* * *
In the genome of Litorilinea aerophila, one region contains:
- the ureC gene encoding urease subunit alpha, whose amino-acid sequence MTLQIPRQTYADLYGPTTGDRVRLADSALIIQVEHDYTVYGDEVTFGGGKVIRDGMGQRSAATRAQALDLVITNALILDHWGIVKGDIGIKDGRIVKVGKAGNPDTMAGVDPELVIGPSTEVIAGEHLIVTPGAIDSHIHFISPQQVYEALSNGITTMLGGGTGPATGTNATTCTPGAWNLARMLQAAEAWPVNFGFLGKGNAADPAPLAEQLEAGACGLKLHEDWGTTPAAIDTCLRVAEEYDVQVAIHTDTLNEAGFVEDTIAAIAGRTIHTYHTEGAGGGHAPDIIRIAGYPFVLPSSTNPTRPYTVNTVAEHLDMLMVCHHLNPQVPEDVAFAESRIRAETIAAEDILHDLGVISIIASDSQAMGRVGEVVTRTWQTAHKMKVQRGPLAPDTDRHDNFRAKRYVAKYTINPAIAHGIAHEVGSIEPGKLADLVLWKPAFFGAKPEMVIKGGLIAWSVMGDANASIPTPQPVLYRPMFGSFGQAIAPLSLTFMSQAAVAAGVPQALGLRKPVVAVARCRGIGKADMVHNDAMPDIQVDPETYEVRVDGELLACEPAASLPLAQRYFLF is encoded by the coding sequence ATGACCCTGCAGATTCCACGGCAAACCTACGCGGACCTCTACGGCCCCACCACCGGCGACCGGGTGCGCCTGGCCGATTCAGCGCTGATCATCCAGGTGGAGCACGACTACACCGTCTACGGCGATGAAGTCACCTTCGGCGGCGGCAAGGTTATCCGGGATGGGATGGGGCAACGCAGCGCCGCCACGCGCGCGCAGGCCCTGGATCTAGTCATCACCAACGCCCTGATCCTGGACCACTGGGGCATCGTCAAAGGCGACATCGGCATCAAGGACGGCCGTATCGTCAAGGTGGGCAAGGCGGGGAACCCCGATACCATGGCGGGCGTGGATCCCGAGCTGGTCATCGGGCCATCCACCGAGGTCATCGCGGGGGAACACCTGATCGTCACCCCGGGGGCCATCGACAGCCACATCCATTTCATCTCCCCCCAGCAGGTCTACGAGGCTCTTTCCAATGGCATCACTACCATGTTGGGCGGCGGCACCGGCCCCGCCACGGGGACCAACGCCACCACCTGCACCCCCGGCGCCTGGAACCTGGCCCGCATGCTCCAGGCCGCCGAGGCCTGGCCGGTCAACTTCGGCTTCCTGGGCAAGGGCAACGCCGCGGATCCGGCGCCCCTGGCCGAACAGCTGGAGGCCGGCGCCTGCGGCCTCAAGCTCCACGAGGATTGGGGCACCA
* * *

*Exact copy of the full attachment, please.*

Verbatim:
In the genome of Litorilinea aerophila, one region contains:
- the ureC gene encoding urease subunit alpha, whose amino-acid sequence MTLQIPRQTYADLYGPTTGDRVRLADSALIIQVEHDYTVYGDEVTFGGGKVIRDGMGQRSAATRAQALDLVITNALILDHWGIVKGDIGIKDGRIVKVGKAGNPDTMAGVDPELVIGPSTEVIAGEHLIVTPGAIDSHIHFISPQQVYEALSNGITTMLGGGTGPATGTNATTCTPGAWNLARMLQAAEAWPVNFGFLGKGNAADPAPLAEQLEAGACGLKLHEDWGTTPAAIDTCLRVAEEYDVQVAIHTDTLNEAGFVEDTIAAIAGRTIHTYHTEGAGGGHAPDIIRIAGYPFVLPSSTNPTRPYTVNTVAEHLDMLMVCHHLNPQVPEDVAFAESRIRAETIAAEDILHDLGVISIIASDSQAMGRVGEVVTRTWQTAHKMKVQRGPLAPDTDRHDNFRAKRYVAKYTINPAIAHGIAHEVGSIEPGKLADLVLWKPAFFGAKPEMVIKGGLIAWSVMGDANASIPTPQPVLYRPMFGSFGQAIAPLSLTFMSQAAVAAGVPQALGLRKPVVAVARCRGIGKADMVHNDAMPDIQVDPETYEVRVDGELLACEPAASLPLAQRYFLF is encoded by the coding sequence ATGACCCTGCAGATTCCACGGCAAACCTACGCGGACCTCTACGGCCCCACCACCGGCGACCGGGTGCGCCTGGCCGATTCAGCGCTGATCATCCAGGTGGAGCACGACTACACCGTCTACGGCGATGAAGTCACCTTCGGCGGCGGCAAGGTTATCCGGGATGGGATGGGGCAACGCAGCGCCGCCACGCGCGCGCAGGCCCTGGATCTAGTCATCACCAACGCCCTGATCCTGGACCACTGGGGCATCGTCAAAGGCGACATCGGCATCAAGGACGGCCGTATCGTCAAGGTGGGCAAGGCGGGGAACCCCGATACCATGGCGGGCGTGGATCCCGAGCTGGTCATCGGGCCATCCACCGAGGTCATCGCGGGGGAACACCTGATCGTCACCCCGGGGGCCATCGACAGCCACATCCATTTCATCTCCCCCCAGCAGGTCTACGAGGCTCTTTCCAATGGCATCACTACCATGTTGGGCGGCGGCACCGGCCCCGCCACGGGGACCAACGCCACCACCTGCACCCCCGGCGCCTGGAACCTGGCCCGCATGCTCCAGGCCGCCGAGGCCTGGCCGGTCAACTTCGGCTTCCTGGGCAAGGGCAACGCCGCGGATCCGGCGCCCCTGGCCGAACAGCTGGAGGCCGGCGCCTGCGGCCTCAAGCTCCACGAGGATTGGGGCACCA